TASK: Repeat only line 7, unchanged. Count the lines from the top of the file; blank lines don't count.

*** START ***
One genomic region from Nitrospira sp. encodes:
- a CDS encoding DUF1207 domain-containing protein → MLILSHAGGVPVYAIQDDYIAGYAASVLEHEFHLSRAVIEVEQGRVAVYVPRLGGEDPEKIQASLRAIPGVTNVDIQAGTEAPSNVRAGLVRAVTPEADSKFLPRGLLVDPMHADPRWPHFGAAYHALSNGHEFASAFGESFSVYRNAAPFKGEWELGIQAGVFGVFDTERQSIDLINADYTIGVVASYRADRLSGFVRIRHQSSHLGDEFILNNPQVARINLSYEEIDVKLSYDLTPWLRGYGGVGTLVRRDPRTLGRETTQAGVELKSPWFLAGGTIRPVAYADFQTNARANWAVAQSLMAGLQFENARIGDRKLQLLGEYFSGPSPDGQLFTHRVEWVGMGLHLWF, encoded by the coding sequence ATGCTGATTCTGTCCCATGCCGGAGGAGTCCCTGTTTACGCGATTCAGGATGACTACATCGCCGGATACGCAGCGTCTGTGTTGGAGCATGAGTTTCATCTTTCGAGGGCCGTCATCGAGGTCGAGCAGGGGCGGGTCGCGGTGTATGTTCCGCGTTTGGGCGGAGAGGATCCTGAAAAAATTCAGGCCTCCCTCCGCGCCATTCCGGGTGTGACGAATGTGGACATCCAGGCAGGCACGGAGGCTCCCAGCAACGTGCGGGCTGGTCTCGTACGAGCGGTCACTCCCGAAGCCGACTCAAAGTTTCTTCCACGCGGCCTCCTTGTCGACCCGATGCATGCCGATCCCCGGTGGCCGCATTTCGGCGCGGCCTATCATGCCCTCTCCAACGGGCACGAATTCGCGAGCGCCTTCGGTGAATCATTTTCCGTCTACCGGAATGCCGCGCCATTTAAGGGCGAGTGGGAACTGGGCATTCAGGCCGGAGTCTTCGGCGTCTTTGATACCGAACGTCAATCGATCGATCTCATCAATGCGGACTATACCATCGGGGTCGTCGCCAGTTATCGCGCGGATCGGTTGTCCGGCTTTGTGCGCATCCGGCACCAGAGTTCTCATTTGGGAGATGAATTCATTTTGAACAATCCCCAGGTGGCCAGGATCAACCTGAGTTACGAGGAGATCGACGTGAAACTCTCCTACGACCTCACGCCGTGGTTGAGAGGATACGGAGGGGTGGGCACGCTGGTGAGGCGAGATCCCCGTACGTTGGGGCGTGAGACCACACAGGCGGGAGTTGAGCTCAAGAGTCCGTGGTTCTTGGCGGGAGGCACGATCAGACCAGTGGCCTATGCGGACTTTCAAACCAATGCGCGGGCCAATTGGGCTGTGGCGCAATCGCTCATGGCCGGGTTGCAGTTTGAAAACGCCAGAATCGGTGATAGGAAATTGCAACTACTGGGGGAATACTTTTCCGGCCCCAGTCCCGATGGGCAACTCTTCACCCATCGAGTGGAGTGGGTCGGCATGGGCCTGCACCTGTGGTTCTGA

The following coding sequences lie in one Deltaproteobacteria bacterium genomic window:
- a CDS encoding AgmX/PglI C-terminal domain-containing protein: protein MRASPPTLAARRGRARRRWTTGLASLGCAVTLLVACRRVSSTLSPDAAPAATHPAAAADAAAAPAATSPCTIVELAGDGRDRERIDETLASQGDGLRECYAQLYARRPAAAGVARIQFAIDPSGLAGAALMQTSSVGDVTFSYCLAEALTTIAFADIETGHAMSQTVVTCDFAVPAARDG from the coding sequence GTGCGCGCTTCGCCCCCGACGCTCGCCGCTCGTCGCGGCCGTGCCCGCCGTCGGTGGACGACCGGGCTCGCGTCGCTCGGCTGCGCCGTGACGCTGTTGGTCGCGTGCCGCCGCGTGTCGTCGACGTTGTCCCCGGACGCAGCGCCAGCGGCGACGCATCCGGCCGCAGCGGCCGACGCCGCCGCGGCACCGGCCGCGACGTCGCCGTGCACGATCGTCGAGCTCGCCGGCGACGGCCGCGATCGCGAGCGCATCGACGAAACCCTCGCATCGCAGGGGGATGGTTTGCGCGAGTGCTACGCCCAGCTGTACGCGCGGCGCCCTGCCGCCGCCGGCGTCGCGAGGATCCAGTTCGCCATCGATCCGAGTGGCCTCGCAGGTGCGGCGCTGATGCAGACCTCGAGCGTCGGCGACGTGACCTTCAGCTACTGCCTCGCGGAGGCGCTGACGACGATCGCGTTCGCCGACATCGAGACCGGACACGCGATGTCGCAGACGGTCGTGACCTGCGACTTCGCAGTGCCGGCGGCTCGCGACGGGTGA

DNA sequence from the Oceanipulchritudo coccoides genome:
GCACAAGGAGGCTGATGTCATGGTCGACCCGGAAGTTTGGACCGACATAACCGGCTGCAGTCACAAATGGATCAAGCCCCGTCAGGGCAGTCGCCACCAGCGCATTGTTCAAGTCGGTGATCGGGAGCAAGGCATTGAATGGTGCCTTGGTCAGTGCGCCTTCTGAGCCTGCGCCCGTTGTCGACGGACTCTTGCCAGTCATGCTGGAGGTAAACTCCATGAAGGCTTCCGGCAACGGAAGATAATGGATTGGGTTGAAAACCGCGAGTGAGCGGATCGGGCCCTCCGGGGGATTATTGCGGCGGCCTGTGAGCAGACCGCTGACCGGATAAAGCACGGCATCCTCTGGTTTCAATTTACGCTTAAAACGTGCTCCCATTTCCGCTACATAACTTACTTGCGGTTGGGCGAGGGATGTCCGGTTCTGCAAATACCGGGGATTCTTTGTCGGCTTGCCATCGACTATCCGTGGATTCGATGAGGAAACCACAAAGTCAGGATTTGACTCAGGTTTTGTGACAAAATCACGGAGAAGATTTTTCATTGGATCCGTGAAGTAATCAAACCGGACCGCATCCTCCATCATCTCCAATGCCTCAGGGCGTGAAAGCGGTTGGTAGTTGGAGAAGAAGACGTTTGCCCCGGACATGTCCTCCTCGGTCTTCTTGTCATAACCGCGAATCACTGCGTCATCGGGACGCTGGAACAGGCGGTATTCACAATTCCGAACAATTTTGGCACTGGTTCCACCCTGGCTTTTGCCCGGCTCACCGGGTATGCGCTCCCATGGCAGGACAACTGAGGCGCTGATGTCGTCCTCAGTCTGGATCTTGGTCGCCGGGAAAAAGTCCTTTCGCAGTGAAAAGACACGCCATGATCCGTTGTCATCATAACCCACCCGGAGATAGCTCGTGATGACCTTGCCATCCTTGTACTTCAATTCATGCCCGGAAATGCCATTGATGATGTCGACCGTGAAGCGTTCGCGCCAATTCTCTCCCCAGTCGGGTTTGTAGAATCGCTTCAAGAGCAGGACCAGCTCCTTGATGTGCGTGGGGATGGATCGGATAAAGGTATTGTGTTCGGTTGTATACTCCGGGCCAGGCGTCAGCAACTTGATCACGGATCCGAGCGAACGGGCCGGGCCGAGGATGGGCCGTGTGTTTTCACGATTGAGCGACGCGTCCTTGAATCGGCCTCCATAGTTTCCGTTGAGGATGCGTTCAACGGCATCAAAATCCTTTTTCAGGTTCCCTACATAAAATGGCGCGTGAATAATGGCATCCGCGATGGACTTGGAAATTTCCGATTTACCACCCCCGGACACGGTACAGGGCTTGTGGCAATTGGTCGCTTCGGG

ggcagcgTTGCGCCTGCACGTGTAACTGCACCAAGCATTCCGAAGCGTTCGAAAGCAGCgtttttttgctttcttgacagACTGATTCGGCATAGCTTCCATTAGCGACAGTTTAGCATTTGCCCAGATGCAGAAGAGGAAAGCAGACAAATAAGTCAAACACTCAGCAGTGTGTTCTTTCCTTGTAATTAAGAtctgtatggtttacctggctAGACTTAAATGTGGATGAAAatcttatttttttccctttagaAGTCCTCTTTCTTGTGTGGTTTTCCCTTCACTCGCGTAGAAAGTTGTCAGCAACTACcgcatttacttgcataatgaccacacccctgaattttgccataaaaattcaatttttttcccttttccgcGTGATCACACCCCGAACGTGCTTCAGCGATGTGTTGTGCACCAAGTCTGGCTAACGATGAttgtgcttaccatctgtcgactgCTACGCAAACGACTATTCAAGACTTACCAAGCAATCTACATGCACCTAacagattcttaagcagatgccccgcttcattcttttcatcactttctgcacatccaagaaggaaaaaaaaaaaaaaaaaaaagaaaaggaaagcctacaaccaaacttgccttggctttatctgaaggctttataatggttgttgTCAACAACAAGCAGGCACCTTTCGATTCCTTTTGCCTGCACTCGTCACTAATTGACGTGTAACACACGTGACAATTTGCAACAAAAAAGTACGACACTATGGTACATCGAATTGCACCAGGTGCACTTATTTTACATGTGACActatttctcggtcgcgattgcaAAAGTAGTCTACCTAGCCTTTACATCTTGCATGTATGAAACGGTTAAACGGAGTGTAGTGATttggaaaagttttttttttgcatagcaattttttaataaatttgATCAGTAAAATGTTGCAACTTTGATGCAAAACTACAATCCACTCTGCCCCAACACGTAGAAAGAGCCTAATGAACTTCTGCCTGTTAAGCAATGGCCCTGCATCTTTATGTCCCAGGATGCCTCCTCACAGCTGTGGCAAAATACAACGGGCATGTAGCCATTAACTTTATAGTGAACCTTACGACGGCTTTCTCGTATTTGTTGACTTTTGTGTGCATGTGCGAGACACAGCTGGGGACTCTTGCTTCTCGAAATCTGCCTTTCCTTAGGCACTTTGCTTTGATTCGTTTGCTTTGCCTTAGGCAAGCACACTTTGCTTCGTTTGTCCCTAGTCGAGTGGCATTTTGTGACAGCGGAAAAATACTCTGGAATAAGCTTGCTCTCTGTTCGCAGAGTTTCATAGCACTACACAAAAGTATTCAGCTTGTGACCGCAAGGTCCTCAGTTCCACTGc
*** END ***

ggcagcgTTGCGCCTGCACGTGTAACTGCACCAAGCATTCCGAAGCGTTCGAAAGCAGCgtttttttgctttcttgacagACTGATTCGGCATAGCTTCCATTAGCGACAGTTTAGCATTTGCCCAGATGCAGAAGAGGAAAGCAGACAAATAAGTCAAACACTCAGCAGTGTGTTCTTTCCTTGTAATTAAGAtctgtatggtttacctggctAGACTTAAATGTGGATGAAAatcttatttttttccctttagaAGTCCTCTTTCTTGTGTGGTTTTCCCTTCACTCGCGTAGAAAGTTGTCAGCAACTACcgcatttacttgcataatgaccacacccctgaattttgccataaaaattcaatttttttcccttttccgcGTGATCACACCCCGAACGTGCTTCAGCGATGTGTTGTGCACCAAGTCTGGCTAACGATGAttgtgcttaccatctgtcgactgCTACGCAAACGACTATTCAAGACTTACCAAGCAATCTACATGCACCTAacagattcttaagcagatgccccgcttcattcttttcatcactttctgcacatccaagaaggaaaaaaaaaaaaaaaaaaaagaaaaggaaagcctacaaccaaacttgccttggctttatctgaaggctttataatggttgttgTCAACAACAAGCAGGCACCTTTCGATTCCTTTTGCCTGCACTCGTCACTAATTGACGTGTAACACACGTGACAATTTGCAACAAAAAAGTACGACACTATGGTACATCGAATTGCACCAGGTGCACTTATTTTACATGTGACActatttctcggtcgcgattgcaAAAGTAGTCTACCTAGCCTTTACATCTTGCATGTATGAAACGGTTAAACGGAGTGTAGTGATttggaaaagttttttttttgcatagcaattttttaataaatttgATCAGTAAAATGTTGCAACTTTGATGCAAAACTACAATCCACTCTGCCCCAACACGTAGAAAGAGCCTAATGAACTTCTGCCTGTTAAGCAATGGCCCTGCATCTTTATGTCCCAGGATGCCTCCTCACAGCTGTGGCAAAATACAACGGGCATGTAGCCATTAACTTTATAGTGAACCTTACGACGGCTTTCTCGTATTTGTTGACTTTTGTGTGCATGTGCGAGACACAGCTGGGGACTCTTGCTTCTCGAAATCTGCCTTTCCTTAGGCACTTTGCTTTGATTCGTTTGCTTTGCCTTAGGCAAGCACACTTTGCTTCGTTTGTCCCTAGTCGAGTGGCATTTTGTGACAGCGGAAAAATACTCTGGAATAAGCTTGCTCTCTGTTCGCAGAGTTTCATAGCACTACACAAAAGTATTCAGCTTGTGACCGCAAGGTCCTCAGTTCCACTGc